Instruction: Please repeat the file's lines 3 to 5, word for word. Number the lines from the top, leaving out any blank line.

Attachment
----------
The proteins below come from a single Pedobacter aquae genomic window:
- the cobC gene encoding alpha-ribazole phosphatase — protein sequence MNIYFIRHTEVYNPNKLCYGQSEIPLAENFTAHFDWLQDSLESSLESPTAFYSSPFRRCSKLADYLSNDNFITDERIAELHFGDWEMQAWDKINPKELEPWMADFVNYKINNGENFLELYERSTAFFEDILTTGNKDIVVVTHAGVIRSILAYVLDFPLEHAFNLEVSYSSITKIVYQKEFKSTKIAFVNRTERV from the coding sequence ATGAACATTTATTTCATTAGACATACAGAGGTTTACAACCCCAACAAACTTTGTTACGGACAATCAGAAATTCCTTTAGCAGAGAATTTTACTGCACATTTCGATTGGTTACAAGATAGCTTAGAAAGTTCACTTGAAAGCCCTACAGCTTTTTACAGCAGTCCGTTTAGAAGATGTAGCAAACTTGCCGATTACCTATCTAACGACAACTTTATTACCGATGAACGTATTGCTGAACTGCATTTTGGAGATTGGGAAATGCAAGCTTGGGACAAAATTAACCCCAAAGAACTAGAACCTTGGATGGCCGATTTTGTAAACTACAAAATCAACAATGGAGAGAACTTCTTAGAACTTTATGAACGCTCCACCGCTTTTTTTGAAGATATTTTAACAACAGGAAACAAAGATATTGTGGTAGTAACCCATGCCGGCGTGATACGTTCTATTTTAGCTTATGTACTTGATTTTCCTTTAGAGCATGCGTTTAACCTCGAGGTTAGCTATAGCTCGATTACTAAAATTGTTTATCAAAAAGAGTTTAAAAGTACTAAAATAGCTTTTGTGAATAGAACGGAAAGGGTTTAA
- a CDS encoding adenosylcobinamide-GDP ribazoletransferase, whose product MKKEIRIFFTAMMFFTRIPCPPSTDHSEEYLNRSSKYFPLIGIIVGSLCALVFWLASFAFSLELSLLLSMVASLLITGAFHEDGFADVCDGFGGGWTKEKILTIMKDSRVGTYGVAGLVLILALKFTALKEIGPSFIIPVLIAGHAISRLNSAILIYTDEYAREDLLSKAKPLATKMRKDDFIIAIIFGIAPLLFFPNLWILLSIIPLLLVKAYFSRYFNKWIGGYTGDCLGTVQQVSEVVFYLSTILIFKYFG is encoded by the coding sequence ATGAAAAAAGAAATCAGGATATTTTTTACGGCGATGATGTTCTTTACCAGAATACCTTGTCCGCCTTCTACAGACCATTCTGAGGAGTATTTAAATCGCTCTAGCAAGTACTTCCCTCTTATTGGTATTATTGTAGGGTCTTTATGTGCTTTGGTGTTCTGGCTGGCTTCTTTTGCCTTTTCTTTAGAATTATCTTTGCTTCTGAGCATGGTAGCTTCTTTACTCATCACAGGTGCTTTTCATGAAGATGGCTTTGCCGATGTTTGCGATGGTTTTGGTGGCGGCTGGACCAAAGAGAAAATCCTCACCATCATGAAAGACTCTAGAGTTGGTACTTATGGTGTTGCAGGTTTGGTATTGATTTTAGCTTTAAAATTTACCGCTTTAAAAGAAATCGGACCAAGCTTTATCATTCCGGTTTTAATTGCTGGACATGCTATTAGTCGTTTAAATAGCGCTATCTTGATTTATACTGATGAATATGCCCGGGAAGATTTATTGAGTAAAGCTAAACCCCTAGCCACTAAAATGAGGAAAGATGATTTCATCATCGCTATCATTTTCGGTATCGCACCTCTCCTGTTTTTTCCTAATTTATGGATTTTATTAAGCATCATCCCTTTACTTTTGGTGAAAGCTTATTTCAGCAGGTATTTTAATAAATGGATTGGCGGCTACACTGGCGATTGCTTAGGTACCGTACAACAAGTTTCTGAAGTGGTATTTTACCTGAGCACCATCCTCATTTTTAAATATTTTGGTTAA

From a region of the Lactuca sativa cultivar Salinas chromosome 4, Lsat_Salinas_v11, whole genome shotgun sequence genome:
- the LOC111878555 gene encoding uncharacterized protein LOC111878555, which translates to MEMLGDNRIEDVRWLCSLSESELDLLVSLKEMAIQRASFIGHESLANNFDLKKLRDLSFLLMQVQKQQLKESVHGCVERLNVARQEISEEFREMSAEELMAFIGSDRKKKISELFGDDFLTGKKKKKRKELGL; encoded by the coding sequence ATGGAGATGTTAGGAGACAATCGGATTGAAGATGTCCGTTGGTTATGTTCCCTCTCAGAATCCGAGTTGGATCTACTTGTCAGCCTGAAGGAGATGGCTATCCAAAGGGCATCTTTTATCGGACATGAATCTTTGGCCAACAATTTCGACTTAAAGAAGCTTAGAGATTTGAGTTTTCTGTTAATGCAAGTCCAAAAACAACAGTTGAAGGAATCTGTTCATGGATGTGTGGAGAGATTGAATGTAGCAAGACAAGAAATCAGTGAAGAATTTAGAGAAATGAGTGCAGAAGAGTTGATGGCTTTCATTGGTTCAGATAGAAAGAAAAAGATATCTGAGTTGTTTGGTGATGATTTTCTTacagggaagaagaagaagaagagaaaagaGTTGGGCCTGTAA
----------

- a CDS encoding adenosylcobinamide-GDP ribazoletransferase, whose product MKKEIRIFFTAMMFFTRIPCPPSTDHSEEYLNRSSKYFPLIGIIVGSLCALVFWLASFAFSLELSLLLSMVASLLITGAFHEDGFADVCDGFGGGWTKEKILTIMKDSRVGTYGVAGLVLILALKFTALKEIGPSFIIPVLIAGHAISRLNSAILIYTDEYAREDLLSKAKPLATKMRKDDFIIAIIFGIAPLLFFPNLWILLSIIPLLLVKAYFSRYFNKWIGGYTGDCLGTVQQVSEVVFYLSTILIFKYFG is encoded by the coding sequence ATGAAAAAAGAAATCAGGATATTTTTTACGGCGATGATGTTCTTTACCAGAATACCTTGTCCGCCTTCTACAGACCATTCTGAGGAGTATTTAAATCGCTCTAGCAAGTACTTCCCTCTTATTGGTATTATTGTAGGGTCTTTATGTGCTTTGGTGTTCTGGCTGGCTTCTTTTGCCTTTTCTTTAGAATTATCTTTGCTTCTGAGCATGGTAGCTTCTTTACTCATCACAGGTGCTTTTCATGAAGATGGCTTTGCCGATGTTTGCGATGGTTTTGGTGGCGGCTGGACCAAAGAGAAAATCCTCACCATCATGAAAGACTCTAGAGTTGGTACTTATGGTGTTGCAGGTTTGGTATTGATTTTAGCTTTAAAATTTACCGCTTTAAAAGAAATCGGACCAAGCTTTATCATTCCGGTTTTAATTGCTGGACATGCTATTAGTCGTTTAAATAGCGCTATCTTGATTTATACTGATGAATATGCCCGGGAAGATTTATTGAGTAAAGCTAAACCCCTAGCCACTAAAATGAGGAAAGATGATTTCATCATCGCTATCATTTTCGGTATCGCACCTCTCCTGTTTTTTCCTAATTTATGGATTTTATTAAGCATCATCCCTTTACTTTTGGTGAAAGCTTATTTCAGCAGGTATTTTAATAAATGGATTGGCGGCTACACTGGCGATTGCTTAGGTACCGTACAACAAGTTTCTGAAGTGGTATTTTACCTGAGCACCATCCTCATTTTTAAATATTTTGGTTAA

From a region of the Lactuca sativa cultivar Salinas chromosome 4, Lsat_Salinas_v11, whole genome shotgun sequence genome:
- the LOC111878555 gene encoding uncharacterized protein LOC111878555, which translates to MEMLGDNRIEDVRWLCSLSESELDLLVSLKEMAIQRASFIGHESLANNFDLKKLRDLSFLLMQVQKQQLKESVHGCVERLNVARQEISEEFREMSAEELMAFIGSDRKKKISELFGDDFLTGKKKKKRKELGL; encoded by the coding sequence ATGGAGATGTTAGGAGACAATCGGATTGAAGATGTCCGTTGGTTATGTTCCCTCTCAGAATCCGAGTTGGATCTACTTGTCAGCCTGAAGGAGATGGCTATCCAAAGGGCATCTTTTATCGGACATGAATCTTTGGCCAACAATTTCGACTTAAAGAAGCTTAGAGATTTGAGTTTTCTGTTAATGCAAGTCCAAAAACAACAGTTGAAGGAATCTGTTCATGGATGTGTGGAGAGATTGAATGTAGCAAGACAAGAAATCAGTGAAGAATTTAGAGAAATGAGTGCAGAAGAGTTGATGGCTTTCATTGGTTCAGATAGAAAGAAAAAGATATCTGAGTTGTTTGGTGATGATTTTCTTacagggaagaagaagaagaagagaaaagaGTTGGGCCTGTAA